## What are the roots of the quadratic function?

The **roots** (or zeros) of the quadratic function are the points where the graph intercepts the x-axis. To calculate the **roots**, it is necessary to write the function equal to zero, obtaining a second degree polynomial equation. There are many methods to solve second degree polynomial equations but, the most used one is the application of the Bhaskara formula, also known as the quadratic formula:

So, using the formula to solve the equation **ax² + bx + c = 0**, we get:

The graph of a quadratic function is a line known as a **parabola** and it intercepts the x-axis in, up to, two points:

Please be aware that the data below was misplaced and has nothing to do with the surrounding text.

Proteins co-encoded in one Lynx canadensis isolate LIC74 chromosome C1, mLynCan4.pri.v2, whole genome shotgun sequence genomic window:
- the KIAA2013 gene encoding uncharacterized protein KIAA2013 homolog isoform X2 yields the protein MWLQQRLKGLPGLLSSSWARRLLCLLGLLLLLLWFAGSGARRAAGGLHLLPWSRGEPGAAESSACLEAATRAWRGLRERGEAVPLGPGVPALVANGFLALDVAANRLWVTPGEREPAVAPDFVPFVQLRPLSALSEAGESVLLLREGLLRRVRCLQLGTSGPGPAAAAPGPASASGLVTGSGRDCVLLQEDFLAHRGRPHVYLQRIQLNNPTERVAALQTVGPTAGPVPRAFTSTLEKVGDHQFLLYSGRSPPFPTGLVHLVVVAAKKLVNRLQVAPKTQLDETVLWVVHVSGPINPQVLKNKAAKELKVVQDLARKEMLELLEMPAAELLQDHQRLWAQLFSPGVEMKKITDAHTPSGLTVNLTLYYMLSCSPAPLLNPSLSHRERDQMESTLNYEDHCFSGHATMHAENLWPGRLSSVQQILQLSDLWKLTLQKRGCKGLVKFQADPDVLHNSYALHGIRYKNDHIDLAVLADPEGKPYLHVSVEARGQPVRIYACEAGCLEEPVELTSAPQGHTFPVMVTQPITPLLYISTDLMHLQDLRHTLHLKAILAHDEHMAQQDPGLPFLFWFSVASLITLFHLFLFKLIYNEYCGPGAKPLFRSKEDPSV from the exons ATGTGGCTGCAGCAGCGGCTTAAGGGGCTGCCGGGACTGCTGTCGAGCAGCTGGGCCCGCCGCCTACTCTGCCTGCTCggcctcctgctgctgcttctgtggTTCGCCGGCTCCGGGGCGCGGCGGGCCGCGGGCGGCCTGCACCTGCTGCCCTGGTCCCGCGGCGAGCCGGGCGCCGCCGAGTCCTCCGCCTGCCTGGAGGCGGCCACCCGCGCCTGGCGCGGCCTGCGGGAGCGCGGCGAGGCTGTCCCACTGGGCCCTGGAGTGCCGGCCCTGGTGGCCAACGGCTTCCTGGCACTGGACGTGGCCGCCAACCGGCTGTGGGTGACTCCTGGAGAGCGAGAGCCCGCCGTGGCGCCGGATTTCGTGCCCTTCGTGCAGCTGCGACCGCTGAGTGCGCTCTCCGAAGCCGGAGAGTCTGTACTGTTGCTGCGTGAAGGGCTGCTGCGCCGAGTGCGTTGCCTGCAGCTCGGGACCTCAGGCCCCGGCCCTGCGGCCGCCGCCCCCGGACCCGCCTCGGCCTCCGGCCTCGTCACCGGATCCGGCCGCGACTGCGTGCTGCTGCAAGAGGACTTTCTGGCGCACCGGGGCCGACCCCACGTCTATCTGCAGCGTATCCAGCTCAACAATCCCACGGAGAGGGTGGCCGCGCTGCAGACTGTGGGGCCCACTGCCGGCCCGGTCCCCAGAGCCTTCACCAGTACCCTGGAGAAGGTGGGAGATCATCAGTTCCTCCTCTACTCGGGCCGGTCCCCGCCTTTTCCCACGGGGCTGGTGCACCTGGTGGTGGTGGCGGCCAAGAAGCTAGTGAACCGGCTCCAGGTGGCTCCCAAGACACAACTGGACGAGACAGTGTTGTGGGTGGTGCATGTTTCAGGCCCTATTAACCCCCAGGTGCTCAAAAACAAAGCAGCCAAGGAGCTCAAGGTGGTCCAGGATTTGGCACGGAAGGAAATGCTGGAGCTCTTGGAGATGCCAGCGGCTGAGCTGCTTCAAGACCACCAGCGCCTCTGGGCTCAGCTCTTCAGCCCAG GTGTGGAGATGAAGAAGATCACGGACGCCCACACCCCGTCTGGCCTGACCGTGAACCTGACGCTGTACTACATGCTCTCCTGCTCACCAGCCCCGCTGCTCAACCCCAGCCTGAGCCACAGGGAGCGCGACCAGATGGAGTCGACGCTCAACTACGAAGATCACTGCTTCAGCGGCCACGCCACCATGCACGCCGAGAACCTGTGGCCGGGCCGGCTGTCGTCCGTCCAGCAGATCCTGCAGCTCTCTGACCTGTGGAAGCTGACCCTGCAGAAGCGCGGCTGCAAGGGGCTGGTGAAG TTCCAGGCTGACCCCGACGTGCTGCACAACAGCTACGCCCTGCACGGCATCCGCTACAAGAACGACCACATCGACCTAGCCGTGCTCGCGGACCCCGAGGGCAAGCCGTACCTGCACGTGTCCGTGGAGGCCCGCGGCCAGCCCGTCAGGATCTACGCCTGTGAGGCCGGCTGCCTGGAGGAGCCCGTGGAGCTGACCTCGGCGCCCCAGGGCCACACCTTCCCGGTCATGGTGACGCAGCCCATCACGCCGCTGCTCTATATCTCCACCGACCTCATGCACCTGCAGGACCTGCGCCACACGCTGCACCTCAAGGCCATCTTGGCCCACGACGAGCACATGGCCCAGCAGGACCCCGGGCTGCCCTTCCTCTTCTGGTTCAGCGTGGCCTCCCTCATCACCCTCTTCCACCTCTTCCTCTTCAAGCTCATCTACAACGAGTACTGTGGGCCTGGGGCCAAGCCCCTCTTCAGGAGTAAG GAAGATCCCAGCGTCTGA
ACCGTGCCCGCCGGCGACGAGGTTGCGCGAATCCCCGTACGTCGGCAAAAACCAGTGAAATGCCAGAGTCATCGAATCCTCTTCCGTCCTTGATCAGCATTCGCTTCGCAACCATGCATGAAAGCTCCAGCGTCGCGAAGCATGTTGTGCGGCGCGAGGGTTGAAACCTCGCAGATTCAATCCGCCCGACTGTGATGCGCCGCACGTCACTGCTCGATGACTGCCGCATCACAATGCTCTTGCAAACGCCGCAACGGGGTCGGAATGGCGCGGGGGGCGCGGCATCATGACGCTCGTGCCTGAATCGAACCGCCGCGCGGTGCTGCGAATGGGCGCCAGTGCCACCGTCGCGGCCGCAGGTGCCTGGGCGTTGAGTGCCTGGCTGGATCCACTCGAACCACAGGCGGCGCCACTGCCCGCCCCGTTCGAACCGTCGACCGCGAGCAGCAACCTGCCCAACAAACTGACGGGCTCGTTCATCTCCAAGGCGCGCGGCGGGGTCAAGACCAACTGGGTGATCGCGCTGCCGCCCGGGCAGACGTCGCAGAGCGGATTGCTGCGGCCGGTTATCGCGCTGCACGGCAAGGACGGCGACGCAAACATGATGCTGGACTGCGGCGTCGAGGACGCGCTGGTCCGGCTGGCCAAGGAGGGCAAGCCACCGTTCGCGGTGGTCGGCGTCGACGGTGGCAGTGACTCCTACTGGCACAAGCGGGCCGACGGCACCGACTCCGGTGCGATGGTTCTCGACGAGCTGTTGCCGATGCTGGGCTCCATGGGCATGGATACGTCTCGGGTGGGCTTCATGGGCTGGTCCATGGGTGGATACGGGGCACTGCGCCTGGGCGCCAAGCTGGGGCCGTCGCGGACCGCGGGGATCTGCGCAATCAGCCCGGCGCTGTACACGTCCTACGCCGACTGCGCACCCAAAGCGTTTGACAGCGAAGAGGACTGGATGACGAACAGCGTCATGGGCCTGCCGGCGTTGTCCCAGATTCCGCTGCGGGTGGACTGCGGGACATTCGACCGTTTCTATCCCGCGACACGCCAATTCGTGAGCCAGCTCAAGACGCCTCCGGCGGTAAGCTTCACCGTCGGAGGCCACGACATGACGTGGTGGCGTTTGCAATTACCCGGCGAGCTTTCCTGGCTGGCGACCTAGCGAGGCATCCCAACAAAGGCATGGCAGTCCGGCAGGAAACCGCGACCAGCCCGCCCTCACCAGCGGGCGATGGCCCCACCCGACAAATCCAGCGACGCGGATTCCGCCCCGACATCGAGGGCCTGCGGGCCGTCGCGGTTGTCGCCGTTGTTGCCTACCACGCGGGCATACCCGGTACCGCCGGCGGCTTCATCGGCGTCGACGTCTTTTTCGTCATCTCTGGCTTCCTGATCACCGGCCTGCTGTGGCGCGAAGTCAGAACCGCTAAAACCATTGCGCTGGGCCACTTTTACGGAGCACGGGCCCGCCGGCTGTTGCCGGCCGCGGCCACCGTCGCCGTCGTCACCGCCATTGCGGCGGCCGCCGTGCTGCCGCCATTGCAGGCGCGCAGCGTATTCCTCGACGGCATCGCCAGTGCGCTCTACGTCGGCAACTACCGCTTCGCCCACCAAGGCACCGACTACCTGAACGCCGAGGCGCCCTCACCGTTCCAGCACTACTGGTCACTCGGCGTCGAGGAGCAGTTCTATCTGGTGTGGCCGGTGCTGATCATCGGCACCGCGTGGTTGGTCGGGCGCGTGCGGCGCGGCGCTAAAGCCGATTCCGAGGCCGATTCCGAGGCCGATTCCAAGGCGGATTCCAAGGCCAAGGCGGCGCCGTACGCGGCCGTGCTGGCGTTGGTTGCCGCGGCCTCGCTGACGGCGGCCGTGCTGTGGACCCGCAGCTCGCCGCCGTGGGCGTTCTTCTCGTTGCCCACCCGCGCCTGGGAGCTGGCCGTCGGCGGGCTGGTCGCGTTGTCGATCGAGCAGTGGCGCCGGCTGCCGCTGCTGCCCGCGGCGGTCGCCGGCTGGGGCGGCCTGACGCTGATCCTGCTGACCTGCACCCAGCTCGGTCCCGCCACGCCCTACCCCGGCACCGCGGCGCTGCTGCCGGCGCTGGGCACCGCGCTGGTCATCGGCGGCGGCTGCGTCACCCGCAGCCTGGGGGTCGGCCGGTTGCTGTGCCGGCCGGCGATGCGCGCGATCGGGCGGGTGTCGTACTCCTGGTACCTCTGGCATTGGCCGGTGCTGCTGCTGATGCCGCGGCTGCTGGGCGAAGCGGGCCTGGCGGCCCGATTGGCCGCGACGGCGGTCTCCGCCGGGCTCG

- if b
^{2}-4ac > 0, the equation has two distinct real**roots**and the**parabola**intercepts the x-axis in two different points (x1 ≠ x2); - if b
^{2}-4ac = 0, the equation has two equal real**roots**and the**parabola**is tangent to the x-axis (x1 = x2); - if b
^{2}-4ac < 0, the equation has no real**roots**and the**parabola**does not intercept the x-axis;

#### Example of how to calculate the roots of a quadratic equation

Find the zeros of the function **f(x) = x ^{2} – 5x + 6**.

Solution:

If:

a = 1

b = – 5

c = 6

x^{2} – 5x + 6 = 0

Replacing in the formula:

The value of b^{2}-4ac > 0 , so there are two real distinct **roots**, which are 2 and 3, meaning that the function intercepts the x-axis at the points (2, 0) and (3, 0).